Purgatory Online

Wednesday, July 30, 2003

I stopped watching last night's loss to the Yankees after Hideki Matsui's home run in the seventh made it 6-1. Apparently, I missed a Garret Anderson home run. Whatever.

It's getting hard to write about this team, particularly when the game you just saw is just another in a string that look exactly alike. Starting pitching bad. Relief pitching good. Offense incapable of the timely hit. Loss. So, in the words of Bill Hicks, excuse me while I slap a fake smile on my face and plow through this shit one more time.

Kevin "Velveeta" Appier lasted a magical 0.2 innings last night. In fairness, he might have had a 1-2-3 inning except for (a) a pitch that may or may not have been strike three to the #2 hitter, Derek Jeter, but was, in any event, called a ball, that kept Jeter alive long enough to (b) hit a bloop single to center that Darin Erstad got an uncharacteristically late break on and couldn't get to in time to make a play on. That was the first of six two-strike hits Appier allowed in the course of his 42 pitch outing, the last five coming with two outs. And three of those hits were by guys who were down 0-2 in the count. So, on second thought, screw "in fairness." If you can't get an out with two strikes five straight times, that's not the umpire's fault. It's true what they say: nothing melts like Velveeta.

And then Scot Shields came along, got that third out, and proceeded to pitch a total of 4.1 innings while giving up one run. Which actually raised his ERA slightly, from 1.77 to 1.79. Shields has pretty much made his living by pitching long relief for craptacular starters this year, and has done a damn good job of it. Here are his innings pitched and earned runs in 2003:

April - 23.1 IP, 2 ER
May - 20.1 IP, 5 ER
June - 16.2 IP, 4 ER
July - 20.1 IP, 5 ER

Got that? Scot Shields is actually giving up fewer runs per month than Kevin Appier does per nine innings. Shields is used to pitching a lot of innings at a stretch, and, in fact, made two starts early in the year in which he gave up three earned runs in 11.0 innings. The bullpen is the Angels' greatest strength; the starting pitching a glaring weakness. Appier has had rough starts before and bounced back, it's true, but this is three of his last five that have been absolutely atrocious, and 35-year-old pitchers aren't known for their sudden resurgences. As a practical matter, Appier is probably wedged into the rotation for the rest of the year, since he makes 11.5 million dollars, but in a sense that's just throwing good money after bad. Hopefully Shields will get another audition as a starter in the next couple of months, and earn a chance to compete for a rotation slot next spring. Of course, I don't even know if Shields wants to start. But right now, I know that I want Appier to stop.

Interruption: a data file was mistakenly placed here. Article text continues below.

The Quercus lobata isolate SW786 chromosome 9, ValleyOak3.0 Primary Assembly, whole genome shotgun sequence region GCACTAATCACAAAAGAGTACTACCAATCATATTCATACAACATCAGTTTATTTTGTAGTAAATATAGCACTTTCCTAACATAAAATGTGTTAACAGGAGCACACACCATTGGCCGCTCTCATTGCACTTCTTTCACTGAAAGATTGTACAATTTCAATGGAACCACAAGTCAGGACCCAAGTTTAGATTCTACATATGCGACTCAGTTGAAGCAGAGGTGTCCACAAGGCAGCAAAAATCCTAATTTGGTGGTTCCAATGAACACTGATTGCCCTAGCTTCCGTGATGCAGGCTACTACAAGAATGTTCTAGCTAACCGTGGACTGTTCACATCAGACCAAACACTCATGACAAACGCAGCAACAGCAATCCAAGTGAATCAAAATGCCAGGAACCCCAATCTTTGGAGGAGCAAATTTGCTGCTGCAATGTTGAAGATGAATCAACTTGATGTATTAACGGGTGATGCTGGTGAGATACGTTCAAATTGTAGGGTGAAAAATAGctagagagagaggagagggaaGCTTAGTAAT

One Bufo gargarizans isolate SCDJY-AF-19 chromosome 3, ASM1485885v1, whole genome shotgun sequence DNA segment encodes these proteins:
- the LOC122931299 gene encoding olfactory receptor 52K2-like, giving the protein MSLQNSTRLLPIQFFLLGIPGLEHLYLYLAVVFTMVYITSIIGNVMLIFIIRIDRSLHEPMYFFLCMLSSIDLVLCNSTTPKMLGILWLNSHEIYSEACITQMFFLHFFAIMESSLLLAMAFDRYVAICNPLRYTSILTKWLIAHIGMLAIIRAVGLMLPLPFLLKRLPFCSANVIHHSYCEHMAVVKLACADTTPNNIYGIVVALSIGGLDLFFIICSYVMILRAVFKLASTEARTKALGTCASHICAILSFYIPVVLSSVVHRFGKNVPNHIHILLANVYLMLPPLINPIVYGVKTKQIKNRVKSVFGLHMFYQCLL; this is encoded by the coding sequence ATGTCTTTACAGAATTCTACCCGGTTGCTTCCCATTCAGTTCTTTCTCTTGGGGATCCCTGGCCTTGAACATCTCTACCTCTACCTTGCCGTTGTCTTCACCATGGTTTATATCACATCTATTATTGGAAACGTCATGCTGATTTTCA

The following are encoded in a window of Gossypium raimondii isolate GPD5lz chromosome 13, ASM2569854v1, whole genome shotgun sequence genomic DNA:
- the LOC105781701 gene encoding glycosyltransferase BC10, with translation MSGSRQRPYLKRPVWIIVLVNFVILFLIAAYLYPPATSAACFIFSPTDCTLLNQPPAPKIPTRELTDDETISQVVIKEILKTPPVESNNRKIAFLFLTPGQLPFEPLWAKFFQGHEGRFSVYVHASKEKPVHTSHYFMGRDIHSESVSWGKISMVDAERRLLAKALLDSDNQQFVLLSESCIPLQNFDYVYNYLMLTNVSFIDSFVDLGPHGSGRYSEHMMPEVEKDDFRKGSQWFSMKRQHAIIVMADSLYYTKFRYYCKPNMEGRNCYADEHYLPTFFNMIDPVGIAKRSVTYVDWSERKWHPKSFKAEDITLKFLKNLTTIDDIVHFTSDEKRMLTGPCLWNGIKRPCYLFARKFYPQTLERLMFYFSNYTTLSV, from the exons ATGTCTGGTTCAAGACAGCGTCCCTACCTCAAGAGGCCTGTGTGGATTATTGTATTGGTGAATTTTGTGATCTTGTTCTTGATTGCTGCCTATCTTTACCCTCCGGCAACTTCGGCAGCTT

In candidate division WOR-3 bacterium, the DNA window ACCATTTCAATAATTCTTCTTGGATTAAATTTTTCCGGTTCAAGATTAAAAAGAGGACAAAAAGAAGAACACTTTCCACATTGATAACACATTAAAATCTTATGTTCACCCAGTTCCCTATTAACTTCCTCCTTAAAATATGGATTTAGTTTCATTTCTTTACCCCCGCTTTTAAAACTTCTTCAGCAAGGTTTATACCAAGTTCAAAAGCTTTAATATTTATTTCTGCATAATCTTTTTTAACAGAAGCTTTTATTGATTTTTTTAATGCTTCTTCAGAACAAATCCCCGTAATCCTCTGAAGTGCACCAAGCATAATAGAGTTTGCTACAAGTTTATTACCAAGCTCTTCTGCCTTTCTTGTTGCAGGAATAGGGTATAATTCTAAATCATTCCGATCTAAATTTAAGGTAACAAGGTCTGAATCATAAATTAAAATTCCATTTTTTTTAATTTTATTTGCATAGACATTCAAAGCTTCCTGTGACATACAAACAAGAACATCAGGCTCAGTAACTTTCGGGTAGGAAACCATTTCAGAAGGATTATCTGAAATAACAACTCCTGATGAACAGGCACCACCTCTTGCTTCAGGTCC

Just a couple of other quick notes: Robb Quinlan, after looking silly against Barry Zito's twelve-to-six curveball during his debut Monday, got three solid base hits in last night's game. The look of sheer giddiness on his face after he came around to score following his first hit was nice to see. Good job, rook.

As I mentioned, the Angels want to get a good look at Quinlan to see how he fits into their 2004 plans. They also may have no choice over the next few days; Tim Salmon, a late scratch last night due to a strained lower back, is scheduled for an MRI today.

Finally, the Angels traded Scott Schoeneweis to the White Sox yesterday for reliever Gary Glover and a pair of minor-leaguers. Everyone seems to think that this is a pretty meaningless trade that did neither side any particular good or harm. I disagree; I think that it actually did everyone some good, and no one more so than Schoeneweis himself. Schoeney made no secret of the fact that he wanted to start, and it would certainly be understandable that someone watching the current crop of Angels starters would get frustrated if he didn't get a chance to break in. But, though obviously itching to get out there, Schoeneweis always treated the issue with class, and pitched very well in relief. An a squad full of team players, he may have been the one who most sacrificed his own ego. Good luck in Chicago, Scott.

Tomorrow: why this deal is good for the Angels. See you then.